Fig. 26.10a, b Final clinical aspect of the upper (a) and lower (b) jaws at the end of the treatment.
a, bAfter 10 months, follow-up radiographs showed no progression of the infiltrated approximal lesions in the mesial surface of tooth 85 (a) or in the distal surface of tooth 74 and mesial surface of tooth 75 (b).

Case 2: A 7-Year-Old Girl with Medium Caries Risk

Vera Mendes Soviero, Soraya Coelho Leal

Anamnesis

Gender: female

Age: 7 years old

First visit: August 2010

Last visit: September 2010

Follow-up visit: June 2011

The patient came to the pediatric dental clinic for a routine visit. She first visited the dentist when she was 4 years old, and at that time had some of her primary molars filled under local anesthesia. She has never experienced tooth pain. Her last visit to the dentist was 2 years ago when a dental examination and a topical fluoride gel application were performed. Dental radiographs had never been performed. No relevant general medical information was reported by the mother.

Clinical Findings (Tooth Level)

Oral examination showed mixed dentition, with the permanent first molars and the permanent central incisors partially erupted and healthy soft tissues ( Fig. 26.12 ).

Caries detection was based on visual–tactile examination complemented by bitewing radiographs. Clinically, the distal surface of tooth 84 revealed a cavity (ICDAS 5). For the distal and mesial surfaces of tooth 85 and the distal surface of tooth 74, approximal caries lesions were detected radiographically ( Fig. 26.13 ). Tooth 85 had an enamel lesion scored as E1 in both the mesial and distal surfaces. Tooth 74 distal showed a dentinal lesion (D1).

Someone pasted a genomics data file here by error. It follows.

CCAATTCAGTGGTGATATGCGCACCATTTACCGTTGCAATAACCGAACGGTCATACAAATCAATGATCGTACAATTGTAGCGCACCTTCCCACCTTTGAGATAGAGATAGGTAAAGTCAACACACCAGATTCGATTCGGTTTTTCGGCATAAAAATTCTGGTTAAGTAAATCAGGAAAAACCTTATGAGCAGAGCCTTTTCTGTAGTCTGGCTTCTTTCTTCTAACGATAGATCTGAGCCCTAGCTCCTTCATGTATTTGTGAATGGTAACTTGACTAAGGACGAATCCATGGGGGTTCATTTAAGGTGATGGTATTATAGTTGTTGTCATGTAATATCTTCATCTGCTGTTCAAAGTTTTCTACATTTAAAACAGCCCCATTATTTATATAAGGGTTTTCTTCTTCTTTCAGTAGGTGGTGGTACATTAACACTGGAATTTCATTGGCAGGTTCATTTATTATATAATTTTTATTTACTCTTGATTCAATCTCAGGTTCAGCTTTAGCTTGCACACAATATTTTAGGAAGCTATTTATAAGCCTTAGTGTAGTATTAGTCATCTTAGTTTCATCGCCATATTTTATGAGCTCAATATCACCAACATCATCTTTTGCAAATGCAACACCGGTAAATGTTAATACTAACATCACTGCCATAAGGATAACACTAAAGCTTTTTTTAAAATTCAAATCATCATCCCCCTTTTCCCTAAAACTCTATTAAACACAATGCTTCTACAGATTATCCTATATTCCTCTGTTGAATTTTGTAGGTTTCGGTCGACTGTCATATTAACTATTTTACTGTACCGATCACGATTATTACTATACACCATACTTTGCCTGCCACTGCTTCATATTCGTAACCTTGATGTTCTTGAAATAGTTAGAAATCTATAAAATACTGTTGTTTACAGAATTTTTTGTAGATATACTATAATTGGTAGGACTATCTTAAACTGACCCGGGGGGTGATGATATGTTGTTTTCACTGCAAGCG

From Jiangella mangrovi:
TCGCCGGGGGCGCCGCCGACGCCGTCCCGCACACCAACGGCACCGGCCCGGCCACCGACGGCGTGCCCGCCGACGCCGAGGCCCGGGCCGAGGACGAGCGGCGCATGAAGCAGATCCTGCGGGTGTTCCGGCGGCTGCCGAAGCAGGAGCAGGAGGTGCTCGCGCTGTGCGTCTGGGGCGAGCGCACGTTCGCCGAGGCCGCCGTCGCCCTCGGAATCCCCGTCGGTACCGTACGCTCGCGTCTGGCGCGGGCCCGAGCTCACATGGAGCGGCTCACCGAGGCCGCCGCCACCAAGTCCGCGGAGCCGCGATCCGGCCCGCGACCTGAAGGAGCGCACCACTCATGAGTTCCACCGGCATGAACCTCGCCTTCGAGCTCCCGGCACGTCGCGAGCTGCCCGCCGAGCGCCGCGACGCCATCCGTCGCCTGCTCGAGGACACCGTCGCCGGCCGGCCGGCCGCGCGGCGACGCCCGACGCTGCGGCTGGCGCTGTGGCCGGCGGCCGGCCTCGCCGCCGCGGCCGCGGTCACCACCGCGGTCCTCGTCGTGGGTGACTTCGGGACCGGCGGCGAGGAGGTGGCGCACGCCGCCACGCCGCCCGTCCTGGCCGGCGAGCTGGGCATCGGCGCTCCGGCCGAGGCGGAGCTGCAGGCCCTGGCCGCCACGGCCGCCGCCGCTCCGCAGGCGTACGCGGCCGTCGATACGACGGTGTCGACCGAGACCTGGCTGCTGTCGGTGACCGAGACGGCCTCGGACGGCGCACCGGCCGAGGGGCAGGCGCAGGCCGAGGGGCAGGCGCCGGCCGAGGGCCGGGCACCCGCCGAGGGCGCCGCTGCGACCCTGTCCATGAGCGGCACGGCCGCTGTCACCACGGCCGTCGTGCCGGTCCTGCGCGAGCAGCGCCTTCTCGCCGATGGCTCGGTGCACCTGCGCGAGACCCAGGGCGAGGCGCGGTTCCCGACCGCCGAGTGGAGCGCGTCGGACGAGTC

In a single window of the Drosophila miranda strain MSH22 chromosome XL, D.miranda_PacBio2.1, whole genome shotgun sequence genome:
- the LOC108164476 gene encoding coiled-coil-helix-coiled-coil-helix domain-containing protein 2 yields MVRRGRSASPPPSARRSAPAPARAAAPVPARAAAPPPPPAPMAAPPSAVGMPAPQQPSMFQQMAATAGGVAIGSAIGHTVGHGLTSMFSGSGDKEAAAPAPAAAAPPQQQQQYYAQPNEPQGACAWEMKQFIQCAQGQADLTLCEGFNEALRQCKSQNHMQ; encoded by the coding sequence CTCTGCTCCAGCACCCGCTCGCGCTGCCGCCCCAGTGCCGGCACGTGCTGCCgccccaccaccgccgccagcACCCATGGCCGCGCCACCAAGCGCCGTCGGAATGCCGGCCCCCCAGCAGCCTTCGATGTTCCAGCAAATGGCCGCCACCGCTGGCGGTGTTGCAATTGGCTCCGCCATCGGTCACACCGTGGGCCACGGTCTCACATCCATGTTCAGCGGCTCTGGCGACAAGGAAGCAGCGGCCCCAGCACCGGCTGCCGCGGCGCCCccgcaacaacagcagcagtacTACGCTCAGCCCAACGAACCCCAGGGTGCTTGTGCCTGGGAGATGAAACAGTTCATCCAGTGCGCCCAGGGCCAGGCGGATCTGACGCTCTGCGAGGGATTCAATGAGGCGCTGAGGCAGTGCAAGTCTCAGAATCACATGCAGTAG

The occlusal surfaces of the primary first molars (54, 64, 74, 84) had been restored with composite when the child was 4 years old. The primary second molars (55, 65, 75, 85) had occlusal fissure sealant. The permanent first molars showed no signs of early caries lesions. The lower permanent first molars were almost fully erupted, but the upper ones were partially erupted. The d1ft count was 5 and D1MFT was 0 ( Fig. 26.14 ).

Caries Risk Assessment (Individual Level)

Medium consumption of sweetened food (up to three times a day) and low consumption of sweetened beverages was reported by the mother. Visible dental biofilm was present in 56% of the approximal sites and on the occlusal surfaces of the erupting permanent first molars ( Fig. 26.15 ). For the API index, the plaque was assessed visually in the approximal sites without using disclosing dye. When there was no visible plaque in the entrance of the approximal site, a probe was used to confirm the absence/presence of plaque.

Fig. 26.12a, b Clinical aspect of the upper arch (a) and lower arch (b) at the first visit.
a, bInitial right (a) and left (b) bitewing radiographs.
Dental status

The family had access to fluoridated water and the child usually had her teeth brushed with fluoride toothpaste three times a day. Tooth brushing before bedtime was assisted by the mother occasionally. Dental floss had never been used. Although the patient had a relatively high caries experience (d1ft = 5), other risk factors such as sugar consumption were less severe. Besides, she had regular access to fluoride sources, did not use any medications, and had normal salivary flow. According to the current status the patient was classified as low-to-medium risk (33%), but had been at higher risk for caries in earlier years.

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May 23, 2020 | Posted by in General Dentistry | Comments Off on 26 Minimal Interventional Treatment of Caries in Young Children: Clinical Cases